Chaos is definitely a…I don’t know how you would explain it. Chaos is an oddball album for Attila. It’s very raw, a lot of it is very catchy to Attila standards, it’s lighter. There are heavy tracks on Chaos, but for the most part the songs are a lot lighter than any other Attila album. So, that album had a lot of mixed reactions from our fans, and I’m not, you know, too prideful to say that, but the reactions were mixed. I’m thankful for that album because we do have some pretty big songs from that album, like “Moshpit” and “Bulletproof.” I love those songs. The whole album, honestly, I think is a good album. It’s just very different than what Attila fans are used to hearing from us. And Villain is us taking a step back to really reflect on who we are and what we want to make, and the fact that we all love heavy, abrasive, fucked up music—that’s who we are as a band. Villain is very much us being ourselves and not trying to be anything else, except for ourselves. It’s not that Chaos wasn’t us being ourselves. Chaos was us exploring new territory so to speak. So, any time you try that as a band you’re going to get a lot of criticism. Some people absolutely love Chaos, and it’s one of their favorite albums. A lot of people didn’t fuck with Chaos, and that’s fine.

Is Villain a return to form, or is it the next step in the evolution for Attila?
I think it’s both. Villain is very much a return to who we are as Attila, but there also are tracks on Villain that are very evolutionary for Attila, such as “Subhuman” and “Bad Habits,” which are very catchy songs with choruses but still very much Attila. Because we weren’t trying to be anything except for ourselves but still evolve while keeping true to ourselves, I think that’s why people respect those songs so much. Any time in the past when we wrote songs that were catchier or might have had a chorus, people didn’t like them. But I think people are just able to recognize real genuine, from the heart, like, “Yo, Attila meant this. When they wrote ‘Subhuman,’ when they wrote ‘Bad Habits,’ they meant it.” Like, this is real. And it translates, and people love it and respect it. So, there are definitely songs on the album that are evolutionary and a step into the future for Attila, but then there are songs on the album, like “Perdition,” “Villain,” “Manipulate,” and “Blackout” that are very traditional Attila. Even “Still About It” and all these songs are very, you know, Attila.

Do you see yourself trying different stuff vocally or more clean singing in the future?
That’s tough to say. I really enjoy it, and I really think it adds another element to the song. But I think that the formula for Attila is to have a good mix of songs on an album. And this is just speaking on behalf of myself, speaking on behalf of especially my bass player Kalan [Blehm]—we’re massive fans of heavy music, we listen to extremely heavy stuff, and it’s what we enjoy. So, I don’t think we will ever stray away from being a heavy band, but we also very much enjoy writing catchier songs. I think in the future, Attila albums will be a similar format to what Villain is. I think you’ll have some of the heaviest songs ever written, and then you’ll also have tracks that are catchy. And that just makes for an overall good album, because you get every end of the spectrum, and it makes it not boring, not stale. I think that’s the future of music, honestly—having an album that people want to listen to from track one to track 10, or whatever it may be, because that way it’s never boring. No two songs sound the same, it takes you on a journey, ups, downs, roller coaster, everything. It’s cool.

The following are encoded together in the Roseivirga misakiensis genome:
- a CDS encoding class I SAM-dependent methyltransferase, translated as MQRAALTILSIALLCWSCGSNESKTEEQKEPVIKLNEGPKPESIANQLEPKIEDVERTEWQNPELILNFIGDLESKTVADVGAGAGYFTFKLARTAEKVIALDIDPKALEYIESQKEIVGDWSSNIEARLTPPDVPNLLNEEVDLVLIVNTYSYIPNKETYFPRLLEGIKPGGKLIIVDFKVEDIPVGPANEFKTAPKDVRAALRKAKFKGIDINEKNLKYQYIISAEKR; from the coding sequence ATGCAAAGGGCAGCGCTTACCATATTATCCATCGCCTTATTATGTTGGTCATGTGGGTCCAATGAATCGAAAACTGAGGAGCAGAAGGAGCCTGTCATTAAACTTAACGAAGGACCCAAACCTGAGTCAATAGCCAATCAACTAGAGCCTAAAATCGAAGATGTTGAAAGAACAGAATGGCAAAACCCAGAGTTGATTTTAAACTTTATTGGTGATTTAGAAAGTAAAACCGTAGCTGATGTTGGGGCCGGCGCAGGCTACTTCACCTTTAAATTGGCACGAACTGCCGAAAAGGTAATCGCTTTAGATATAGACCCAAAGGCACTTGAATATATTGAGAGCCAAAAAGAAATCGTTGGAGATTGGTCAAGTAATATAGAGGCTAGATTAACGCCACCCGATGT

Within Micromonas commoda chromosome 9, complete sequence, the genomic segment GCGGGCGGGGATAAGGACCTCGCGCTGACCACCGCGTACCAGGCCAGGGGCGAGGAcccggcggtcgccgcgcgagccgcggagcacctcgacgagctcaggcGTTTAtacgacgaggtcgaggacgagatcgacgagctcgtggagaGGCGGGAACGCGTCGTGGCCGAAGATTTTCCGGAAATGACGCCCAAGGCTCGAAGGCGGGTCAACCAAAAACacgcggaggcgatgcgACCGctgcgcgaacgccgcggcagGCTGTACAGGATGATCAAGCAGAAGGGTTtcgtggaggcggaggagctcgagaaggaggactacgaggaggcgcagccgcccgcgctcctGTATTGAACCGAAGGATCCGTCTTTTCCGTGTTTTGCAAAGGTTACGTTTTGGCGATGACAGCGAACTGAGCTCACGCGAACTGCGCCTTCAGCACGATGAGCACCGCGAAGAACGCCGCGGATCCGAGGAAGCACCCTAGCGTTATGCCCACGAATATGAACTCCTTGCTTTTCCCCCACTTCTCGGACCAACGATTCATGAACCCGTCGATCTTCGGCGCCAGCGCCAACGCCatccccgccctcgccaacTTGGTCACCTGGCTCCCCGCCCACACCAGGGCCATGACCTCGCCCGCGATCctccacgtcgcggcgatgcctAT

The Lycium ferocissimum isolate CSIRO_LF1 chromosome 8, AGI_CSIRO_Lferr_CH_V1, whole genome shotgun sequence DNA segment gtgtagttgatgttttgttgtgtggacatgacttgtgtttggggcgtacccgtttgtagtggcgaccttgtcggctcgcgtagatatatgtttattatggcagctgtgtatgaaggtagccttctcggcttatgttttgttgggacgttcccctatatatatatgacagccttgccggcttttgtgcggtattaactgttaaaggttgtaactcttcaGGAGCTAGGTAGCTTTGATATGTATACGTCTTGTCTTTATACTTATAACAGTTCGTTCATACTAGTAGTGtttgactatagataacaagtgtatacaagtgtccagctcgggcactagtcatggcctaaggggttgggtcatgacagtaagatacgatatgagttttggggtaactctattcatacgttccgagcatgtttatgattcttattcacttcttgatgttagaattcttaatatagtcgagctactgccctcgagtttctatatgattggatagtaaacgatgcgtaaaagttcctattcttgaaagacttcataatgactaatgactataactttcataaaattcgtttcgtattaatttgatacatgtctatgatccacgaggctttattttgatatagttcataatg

Record labels are starting to push singles rather than full albums, where every song is just as important as the last one. Do you think Villain is that album for Attila?
One hundred percent. There’s no songs on this album that aren’t good or shouldn’t have been on the album. We didn’t throw together an album and say, “Hey, we only really like three or four, but we’re just gonna put all these others in here.” Because you have to keep in mind, for the past two years, Attila has been just releasing singles, and that’s kind of been our move. And, while it was fun, I think the way Attila fans are, they just want more. They actually do want to sit down and listen to a full album and enjoy the full experience versus just having a single. We’ve always been such a dynamic band with all kinds of different songs that it makes sense for us as Attila to put out an album, so that way you can get the mix of things without saying, “Oh, this song is way too heavy,” or, “Oh, this song is way too catchy or too light.” The album allows you to experience all of it without getting a skewed judgment on who we are.

Being that you self-released Villain, do bands really need record labels nowadays?